Among biguanides, only metformin is commercially available for medical use, because it has a safe profile and is well tolerated. Phenformin and buformin were withdrawn in the early 1970s because of an association with lactic acidosis and increased risk for cardiac death.[3,4] Interestingly, a putative association between metformin treatment and cancer prevention and treatment was suggested in 2005,[5] and multiple investigations have been published subsequently on this topic. Specifically, results of some epidemiological studies have suggested a decreased risk for pancreatic, liver, colon, lung, and breast cancers in patients with diabetes treated with metformin.[6–9] This protective effect of metformin for cancer also has been found in patients with diabetes, according to several meta-analyses.[9–11] Moreover, biguanides can inhibit cell proliferation in vitro in several cancer cell lines, including pancreatic and NET cells.[12,13] In terms of signaling, biguanides stimulate AMP-activated protein kinase (AMPK), reduce hepatic gluconeogenesis and glycogenolysis, and increase glucose uptake in the muscle.[14,15] AMPK activation also suppresses the mammalian target of rapamycin (mTOR) 1, which is a key regulator of proliferation in cancer cells. AMPK induces cell cycle arrest and reduces insulin and insulin like growth factor 1 signaling.[16,17] Metformin-mediated AMPK activation may also result in p53-mediated cell cycle arrest or apoptosis.[18,19] It has been also suggested that metformin could inhibit cell proliferation by G0/G1, G2/M, or S phase arrest.[20] However, metformin may also exert antineoplastic properties in an AMPK-independent manner.[21]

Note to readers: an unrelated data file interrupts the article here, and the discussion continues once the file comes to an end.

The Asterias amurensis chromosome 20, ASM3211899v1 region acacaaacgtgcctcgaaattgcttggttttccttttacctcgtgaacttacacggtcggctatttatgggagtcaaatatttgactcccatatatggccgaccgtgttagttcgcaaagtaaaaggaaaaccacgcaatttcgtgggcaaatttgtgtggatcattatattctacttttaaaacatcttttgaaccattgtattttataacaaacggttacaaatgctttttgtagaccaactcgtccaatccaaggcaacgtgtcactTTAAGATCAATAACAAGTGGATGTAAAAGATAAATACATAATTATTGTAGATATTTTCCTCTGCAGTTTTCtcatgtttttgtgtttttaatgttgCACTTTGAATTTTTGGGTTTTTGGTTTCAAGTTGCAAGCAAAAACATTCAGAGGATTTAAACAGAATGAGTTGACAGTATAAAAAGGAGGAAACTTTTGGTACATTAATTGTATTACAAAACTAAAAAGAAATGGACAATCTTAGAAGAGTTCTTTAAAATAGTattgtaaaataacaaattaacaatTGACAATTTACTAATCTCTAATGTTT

Statins are also commonly used drugs in the therapeutic arsenal for patients with metabolic syndrome or T2DM. Statins inhibit the enzyme 3-hydroxy-3-methylglutaryl-coenzyme A reductase, affecting the rate-limiting step in cholesterol synthesis, but they also exert other clinical effects related to immunomodulatory mechanisms in vascular diseases, autoimmune diseases, and organ transplantation.[22] In addition, statins also reduce bone marrow stimulation and exert antiproliferative effects on smooth muscle cells.[23–26] The antitumor mechanisms of statins may include induced cell-cycle arrest, apoptosis induction and activation of the signaling of c-Jun N-terminal kinases (JNKs), decreased invasion or metastasis capacity, and decreased MKI67 expression.[27–31] These antitumor effects have been described in several tumor types, including melanoma, colon cancer, and breast cancer.[30–33] Moreover, statins have been proposed as an useful treatment option to induce apoptosis and decrease proliferation in pheochromocytomas and paragangliomas;[34,35] to the best of our knowledge, however, studies with statins have not yet been reported in NETs.

Because antineoplastic therapy in advanced NETs is still unsatisfactory, novel drugs for tumor growth control are required, especially in progressive and hereditary NETs, which are characterized by early onset and multiple lesions.[12] Therefore, based on the potential association among T2DM, metabolic syndrome, and cancer, we explored this association in a well-characterized cohort of lung carcinoids (LCs) and gastroenteropancreatic NETs (GEP-NETs). In addition, we analyzed the use of antidiabetic drugs and statins in these cohorts and explored their putative relationship with clinical and histological characteristics. Finally, we also investigated the potential in vitro antitumoral effects of different biguanides (namely, metformin, buformin, and phenformin) and statins (namely, atorvastatin, lovastatin, rosuvastatin, and simvastatin) in two different NET-cell models: BON1 and QGP1 cell lines.